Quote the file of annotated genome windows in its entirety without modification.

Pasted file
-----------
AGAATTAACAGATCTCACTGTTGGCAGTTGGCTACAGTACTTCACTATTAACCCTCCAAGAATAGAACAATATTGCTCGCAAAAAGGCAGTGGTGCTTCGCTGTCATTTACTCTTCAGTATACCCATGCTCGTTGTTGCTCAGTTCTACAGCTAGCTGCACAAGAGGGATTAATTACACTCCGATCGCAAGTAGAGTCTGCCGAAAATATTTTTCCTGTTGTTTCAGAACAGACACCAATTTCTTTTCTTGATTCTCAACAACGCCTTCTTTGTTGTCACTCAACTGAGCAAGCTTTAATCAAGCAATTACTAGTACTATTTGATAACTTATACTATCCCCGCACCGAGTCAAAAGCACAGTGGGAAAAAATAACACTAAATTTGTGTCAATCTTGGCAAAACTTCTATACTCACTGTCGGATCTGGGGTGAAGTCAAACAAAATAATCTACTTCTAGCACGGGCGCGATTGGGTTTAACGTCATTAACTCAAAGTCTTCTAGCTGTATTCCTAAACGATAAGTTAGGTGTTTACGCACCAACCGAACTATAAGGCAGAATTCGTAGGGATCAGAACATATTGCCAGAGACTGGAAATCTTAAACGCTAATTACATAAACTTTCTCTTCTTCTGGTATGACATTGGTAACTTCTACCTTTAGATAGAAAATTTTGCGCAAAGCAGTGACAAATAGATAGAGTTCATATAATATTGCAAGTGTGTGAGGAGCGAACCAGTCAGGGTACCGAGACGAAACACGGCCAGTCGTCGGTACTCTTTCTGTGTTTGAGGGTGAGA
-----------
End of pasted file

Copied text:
AGAATTAACAGATCTCACTGTTGGCAGTTGGCTACAGTACTTCACTATTAACCCTCCAAGAATAGAACAATATTGCTCGCAAAAAGGCAGTGGTGCTTCGCTGTCATTTACTCTTCAGTATACCCATGCTCGTTGTTGCTCAGTTCTACAGCTAGCTGCACAAGAGGGATTAATTACACTCCGATCGCAAGTAGAGTCTGCCGAAAATATTTTTCCTGTTGTTTCAGAACAGACACCAATTTCTTTTCTTGATTCTCAACAACGCCTTCTTTGTTGTCACTCAACTGAGCAAGCTTTAATCAAGCAATTACTAGTACTATTTGATAACTTATACTATCCCCGCACCGAGTCAAAAGCACAGTGGGAAAAAATAACACTAAATTTGTGTCAATCTTGGCAAAACTTCTATACTCACTGTCGGATCTGGGGTGAAGTCAAACAAAATAATCTACTTCTAGCACGGGCGCGATTGGGTTTAACGTCATTAACTCAAAGTCTTCTAGCTGTATTCCTAAACGATAAGTTAGGTGTTTACGCACCAACCGAACTATAAGGCAGAATTCGTAGGGATCAGAACATATTGCCAGAGACTGGAAATCTTAAACGCTAATTACATAAACTTTCTCTTCTTCTGGTATGACATTGGTAACTTCTACCTTTAGATAGAAAATTTTGCGCAAAGCAGTGACAAATAGATAGAGTTCATATAATATTGCAAGTGTGTGAGGAGCGAACCAGTCAGGGTACCGAGACGAAACACGGCCAGTCGTCGGTACTCTTTCTGTGTTTGAGGGTGAGA